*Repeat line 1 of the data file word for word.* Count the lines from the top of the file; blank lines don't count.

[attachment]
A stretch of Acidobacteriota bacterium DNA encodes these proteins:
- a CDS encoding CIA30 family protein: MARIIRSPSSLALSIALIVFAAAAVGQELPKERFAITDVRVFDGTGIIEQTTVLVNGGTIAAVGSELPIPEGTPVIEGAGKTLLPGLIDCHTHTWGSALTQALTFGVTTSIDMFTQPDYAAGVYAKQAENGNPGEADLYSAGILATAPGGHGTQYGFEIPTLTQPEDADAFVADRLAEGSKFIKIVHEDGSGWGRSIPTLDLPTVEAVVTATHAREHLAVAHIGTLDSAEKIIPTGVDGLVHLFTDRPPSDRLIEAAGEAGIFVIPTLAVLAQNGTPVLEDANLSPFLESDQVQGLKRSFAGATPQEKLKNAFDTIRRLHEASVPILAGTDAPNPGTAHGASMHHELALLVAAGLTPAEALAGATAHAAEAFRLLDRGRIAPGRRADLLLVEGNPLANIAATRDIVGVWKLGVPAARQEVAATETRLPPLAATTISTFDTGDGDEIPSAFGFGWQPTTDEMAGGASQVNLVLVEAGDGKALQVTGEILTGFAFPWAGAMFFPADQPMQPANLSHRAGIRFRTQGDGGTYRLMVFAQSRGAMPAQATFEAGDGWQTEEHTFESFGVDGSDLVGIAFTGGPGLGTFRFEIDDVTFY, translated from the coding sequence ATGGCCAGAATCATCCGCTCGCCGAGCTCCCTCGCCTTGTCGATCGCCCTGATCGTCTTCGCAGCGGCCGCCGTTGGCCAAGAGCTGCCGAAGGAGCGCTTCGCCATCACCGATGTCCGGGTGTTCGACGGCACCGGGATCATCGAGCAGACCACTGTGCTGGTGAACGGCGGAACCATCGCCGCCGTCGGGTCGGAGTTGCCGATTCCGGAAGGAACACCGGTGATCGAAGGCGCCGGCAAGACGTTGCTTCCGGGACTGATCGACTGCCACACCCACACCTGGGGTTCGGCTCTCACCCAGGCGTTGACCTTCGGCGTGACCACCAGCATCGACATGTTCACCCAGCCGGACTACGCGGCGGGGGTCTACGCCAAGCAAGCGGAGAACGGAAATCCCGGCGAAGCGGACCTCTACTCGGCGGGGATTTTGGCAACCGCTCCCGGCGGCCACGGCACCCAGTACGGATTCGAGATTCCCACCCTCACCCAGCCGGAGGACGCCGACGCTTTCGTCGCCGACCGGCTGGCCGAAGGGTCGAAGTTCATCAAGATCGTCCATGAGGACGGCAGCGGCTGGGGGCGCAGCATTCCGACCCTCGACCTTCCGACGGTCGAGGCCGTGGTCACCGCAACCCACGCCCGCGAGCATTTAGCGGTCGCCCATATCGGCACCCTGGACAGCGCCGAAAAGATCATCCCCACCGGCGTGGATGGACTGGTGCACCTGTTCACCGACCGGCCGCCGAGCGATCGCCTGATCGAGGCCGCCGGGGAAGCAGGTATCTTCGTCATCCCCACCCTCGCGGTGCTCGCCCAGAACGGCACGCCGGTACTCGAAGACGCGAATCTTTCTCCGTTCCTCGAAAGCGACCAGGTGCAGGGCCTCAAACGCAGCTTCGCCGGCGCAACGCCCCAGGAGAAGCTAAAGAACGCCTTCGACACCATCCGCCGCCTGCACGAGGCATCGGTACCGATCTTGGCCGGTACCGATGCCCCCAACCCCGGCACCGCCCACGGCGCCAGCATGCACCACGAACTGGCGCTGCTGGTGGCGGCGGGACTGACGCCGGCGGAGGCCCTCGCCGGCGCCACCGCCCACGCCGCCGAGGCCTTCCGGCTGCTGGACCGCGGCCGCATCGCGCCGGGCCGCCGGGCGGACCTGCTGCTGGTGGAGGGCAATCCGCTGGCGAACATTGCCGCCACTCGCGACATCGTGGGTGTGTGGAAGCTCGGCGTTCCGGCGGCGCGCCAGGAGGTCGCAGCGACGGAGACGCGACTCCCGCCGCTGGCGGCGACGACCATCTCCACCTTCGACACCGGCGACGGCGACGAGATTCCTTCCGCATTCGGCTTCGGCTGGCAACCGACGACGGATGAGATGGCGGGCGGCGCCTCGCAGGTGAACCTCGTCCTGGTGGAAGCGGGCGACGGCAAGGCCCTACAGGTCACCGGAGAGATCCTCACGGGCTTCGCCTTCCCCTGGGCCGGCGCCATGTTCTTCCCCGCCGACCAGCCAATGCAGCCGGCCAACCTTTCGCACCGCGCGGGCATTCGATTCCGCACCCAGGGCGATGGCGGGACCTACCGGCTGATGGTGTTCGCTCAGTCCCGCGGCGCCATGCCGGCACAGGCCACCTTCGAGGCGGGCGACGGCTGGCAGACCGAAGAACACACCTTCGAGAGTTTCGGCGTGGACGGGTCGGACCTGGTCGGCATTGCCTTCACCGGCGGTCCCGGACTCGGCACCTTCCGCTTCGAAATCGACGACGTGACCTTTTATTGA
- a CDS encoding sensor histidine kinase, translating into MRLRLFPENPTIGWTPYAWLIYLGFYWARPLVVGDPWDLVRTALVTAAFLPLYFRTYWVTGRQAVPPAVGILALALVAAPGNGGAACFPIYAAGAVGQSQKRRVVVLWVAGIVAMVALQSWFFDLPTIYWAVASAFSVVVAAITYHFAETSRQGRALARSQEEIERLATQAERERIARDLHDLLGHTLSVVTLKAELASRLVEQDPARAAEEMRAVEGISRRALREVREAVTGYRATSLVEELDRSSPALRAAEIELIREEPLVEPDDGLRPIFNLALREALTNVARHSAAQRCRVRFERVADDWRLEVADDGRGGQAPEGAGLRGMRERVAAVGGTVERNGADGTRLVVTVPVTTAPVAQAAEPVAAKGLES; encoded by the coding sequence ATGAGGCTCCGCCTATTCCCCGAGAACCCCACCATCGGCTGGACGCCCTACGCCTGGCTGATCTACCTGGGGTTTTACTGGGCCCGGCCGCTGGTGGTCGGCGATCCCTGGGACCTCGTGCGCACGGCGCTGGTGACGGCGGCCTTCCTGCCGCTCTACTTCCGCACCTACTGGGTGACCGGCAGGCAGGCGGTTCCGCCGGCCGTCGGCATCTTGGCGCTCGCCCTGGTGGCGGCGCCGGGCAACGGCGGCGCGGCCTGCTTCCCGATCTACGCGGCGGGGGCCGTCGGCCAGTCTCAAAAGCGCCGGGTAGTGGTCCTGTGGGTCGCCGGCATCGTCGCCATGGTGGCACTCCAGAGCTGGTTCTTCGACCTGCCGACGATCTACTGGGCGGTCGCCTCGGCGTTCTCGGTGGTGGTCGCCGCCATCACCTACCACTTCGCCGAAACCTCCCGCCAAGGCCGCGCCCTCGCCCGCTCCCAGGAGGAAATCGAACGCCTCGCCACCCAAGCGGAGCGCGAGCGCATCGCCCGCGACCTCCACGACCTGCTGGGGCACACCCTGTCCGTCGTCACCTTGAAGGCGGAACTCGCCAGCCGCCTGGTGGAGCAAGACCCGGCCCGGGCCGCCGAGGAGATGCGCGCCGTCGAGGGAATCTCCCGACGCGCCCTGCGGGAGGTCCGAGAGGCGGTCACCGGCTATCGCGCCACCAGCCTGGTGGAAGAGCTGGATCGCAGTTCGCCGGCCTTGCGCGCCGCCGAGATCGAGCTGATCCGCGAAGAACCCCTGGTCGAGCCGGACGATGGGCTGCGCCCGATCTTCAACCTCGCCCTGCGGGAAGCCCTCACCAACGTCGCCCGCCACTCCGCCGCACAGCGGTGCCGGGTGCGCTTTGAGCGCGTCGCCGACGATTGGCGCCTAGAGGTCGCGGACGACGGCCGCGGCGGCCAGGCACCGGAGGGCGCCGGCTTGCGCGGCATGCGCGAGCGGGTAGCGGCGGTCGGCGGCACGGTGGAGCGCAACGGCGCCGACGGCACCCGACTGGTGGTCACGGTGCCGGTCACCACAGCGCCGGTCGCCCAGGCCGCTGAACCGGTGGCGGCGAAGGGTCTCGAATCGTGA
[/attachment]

A stretch of Acidobacteriota bacterium DNA encodes these proteins: